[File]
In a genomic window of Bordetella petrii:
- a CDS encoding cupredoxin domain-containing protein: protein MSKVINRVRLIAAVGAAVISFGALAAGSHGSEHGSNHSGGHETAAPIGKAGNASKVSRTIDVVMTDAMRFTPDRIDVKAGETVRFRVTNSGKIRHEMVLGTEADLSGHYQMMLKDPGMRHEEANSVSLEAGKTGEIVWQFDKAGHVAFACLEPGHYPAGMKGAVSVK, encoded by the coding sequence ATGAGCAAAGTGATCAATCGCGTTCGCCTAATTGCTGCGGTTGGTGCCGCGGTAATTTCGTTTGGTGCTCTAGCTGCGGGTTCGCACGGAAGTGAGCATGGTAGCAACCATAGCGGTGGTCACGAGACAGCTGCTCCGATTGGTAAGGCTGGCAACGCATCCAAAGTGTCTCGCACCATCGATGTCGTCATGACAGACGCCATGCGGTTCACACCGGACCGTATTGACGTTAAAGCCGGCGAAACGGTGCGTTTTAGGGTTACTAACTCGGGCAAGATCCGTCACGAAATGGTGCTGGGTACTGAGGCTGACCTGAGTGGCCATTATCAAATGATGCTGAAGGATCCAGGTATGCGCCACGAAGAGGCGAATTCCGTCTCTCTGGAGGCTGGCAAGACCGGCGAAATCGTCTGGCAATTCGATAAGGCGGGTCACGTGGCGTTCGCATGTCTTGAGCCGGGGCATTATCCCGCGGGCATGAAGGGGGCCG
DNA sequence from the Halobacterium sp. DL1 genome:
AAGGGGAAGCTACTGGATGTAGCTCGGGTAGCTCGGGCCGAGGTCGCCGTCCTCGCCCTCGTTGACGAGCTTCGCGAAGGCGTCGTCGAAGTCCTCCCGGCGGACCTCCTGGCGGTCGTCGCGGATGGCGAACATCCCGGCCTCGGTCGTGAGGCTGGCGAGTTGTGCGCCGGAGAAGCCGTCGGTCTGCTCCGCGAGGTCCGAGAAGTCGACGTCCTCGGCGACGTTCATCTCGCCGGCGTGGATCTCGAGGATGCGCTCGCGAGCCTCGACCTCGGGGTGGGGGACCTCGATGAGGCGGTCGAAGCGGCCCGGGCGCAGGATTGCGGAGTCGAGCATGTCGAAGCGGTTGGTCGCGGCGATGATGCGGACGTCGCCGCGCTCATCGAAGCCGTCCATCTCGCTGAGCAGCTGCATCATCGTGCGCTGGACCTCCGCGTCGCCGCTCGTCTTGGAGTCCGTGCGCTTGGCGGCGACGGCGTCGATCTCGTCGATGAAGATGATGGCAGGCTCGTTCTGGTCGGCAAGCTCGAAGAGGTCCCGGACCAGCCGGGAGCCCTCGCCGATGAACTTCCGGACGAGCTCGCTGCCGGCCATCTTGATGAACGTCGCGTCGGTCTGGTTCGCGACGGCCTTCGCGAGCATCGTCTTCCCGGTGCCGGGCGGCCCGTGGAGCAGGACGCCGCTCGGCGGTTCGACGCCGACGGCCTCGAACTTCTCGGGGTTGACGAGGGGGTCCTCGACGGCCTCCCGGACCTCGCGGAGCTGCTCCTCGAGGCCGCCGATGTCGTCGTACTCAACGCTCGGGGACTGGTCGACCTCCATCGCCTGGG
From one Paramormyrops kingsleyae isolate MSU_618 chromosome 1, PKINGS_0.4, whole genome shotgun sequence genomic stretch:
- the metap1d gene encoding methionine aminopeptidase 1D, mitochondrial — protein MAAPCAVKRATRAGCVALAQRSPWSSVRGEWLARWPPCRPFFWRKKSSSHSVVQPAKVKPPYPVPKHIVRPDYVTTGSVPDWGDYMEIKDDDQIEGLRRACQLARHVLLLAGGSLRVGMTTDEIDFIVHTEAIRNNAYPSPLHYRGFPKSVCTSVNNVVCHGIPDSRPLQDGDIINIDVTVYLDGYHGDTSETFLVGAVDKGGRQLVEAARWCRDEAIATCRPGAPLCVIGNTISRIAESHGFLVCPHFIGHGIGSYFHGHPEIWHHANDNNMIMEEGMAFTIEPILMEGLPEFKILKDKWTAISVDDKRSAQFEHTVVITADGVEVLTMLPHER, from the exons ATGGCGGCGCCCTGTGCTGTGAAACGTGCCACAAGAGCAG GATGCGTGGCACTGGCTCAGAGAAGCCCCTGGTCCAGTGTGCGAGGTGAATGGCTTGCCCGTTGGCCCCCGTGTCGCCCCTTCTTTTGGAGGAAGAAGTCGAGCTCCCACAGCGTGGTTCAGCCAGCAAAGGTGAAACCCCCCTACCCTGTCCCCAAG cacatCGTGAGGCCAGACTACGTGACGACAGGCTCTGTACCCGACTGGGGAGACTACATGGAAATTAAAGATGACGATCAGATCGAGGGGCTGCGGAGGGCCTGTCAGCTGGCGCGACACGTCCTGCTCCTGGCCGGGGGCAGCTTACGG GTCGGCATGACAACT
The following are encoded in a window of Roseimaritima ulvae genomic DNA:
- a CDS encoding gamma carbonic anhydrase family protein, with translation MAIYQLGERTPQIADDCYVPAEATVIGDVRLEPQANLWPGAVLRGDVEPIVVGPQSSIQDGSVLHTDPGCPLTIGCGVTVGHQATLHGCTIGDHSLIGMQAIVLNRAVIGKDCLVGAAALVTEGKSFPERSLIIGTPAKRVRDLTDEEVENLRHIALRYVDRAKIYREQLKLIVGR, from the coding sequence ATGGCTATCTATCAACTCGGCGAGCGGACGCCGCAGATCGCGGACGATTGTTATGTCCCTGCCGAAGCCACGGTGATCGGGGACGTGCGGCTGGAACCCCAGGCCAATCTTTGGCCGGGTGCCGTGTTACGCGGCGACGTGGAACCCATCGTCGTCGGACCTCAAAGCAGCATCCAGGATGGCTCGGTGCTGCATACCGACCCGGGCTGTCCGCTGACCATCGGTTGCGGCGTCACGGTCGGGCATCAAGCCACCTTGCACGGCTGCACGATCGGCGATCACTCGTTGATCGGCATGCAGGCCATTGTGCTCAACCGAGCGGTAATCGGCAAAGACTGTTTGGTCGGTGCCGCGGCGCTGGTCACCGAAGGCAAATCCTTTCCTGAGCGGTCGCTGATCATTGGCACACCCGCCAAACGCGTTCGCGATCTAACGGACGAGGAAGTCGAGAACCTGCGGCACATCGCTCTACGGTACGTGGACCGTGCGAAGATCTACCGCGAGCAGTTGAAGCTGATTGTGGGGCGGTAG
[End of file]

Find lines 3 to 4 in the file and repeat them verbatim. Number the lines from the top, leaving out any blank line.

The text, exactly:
DNA sequence from the Halobacterium sp. DL1 genome:
AAGGGGAAGCTACTGGATGTAGCTCGGGTAGCTCGGGCCGAGGTCGCCGTCCTCGCCCTCGTTGACGAGCTTCGCGAAGGCGTCGTCGAAGTCCTCCCGGCGGACCTCCTGGCGGTCGTCGCGGATGGCGAACATCCCGGCCTCGGTCGTGAGGCTGGCGAGTTGTGCGCCGGAGAAGCCGTCGGTCTGCTCCGCGAGGTCCGAGAAGTCGACGTCCTCGGCGACGTTCATCTCGCCGGCGTGGATCTCGAGGATGCGCTCGCGAGCCTCGACCTCGGGGTGGGGGACCTCGATGAGGCGGTCGAAGCGGCCCGGGCGCAGGATTGCGGAGTCGAGCATGTCGAAGCGGTTGGTCGCGGCGATGATGCGGACGTCGCCGCGCTCATCGAAGCCGTCCATCTCGCTGAGCAGCTGCATCATCGTGCGCTGGACCTCCGCGTCGCCGCTCGTCTTGGAGTCCGTGCGCTTGGCGGCGACGGCGTCGATCTCGTCGATGAAGATGATGGCAGGCTCGTTCTGGTCGGCAAGCTCGAAGAGGTCCCGGACCAGCCGGGAGCCCTCGCCGATGAACTTCCGGACGAGCTCGCTGCCGGCCATCTTGATGAACGTCGCGTCGGTCTGGTTCGCGACGGCCTTCGCGAGCATCGTCTTCCCGGTGCCGGGCGGCCCGTGGAGCAGGACGCCGCTCGGCGGTTCGACGCCGACGGCCTCGAACTTCTCGGGGTTGACGAGGGGGTCCTCGACGGCCTCCCGGACCTCGCGGAGCTGCTCCTCGAGGCCGCCGATGTCGTCGTACTCAACGCTCGGGGACTGGTCGACCTCCATCGCCTGGG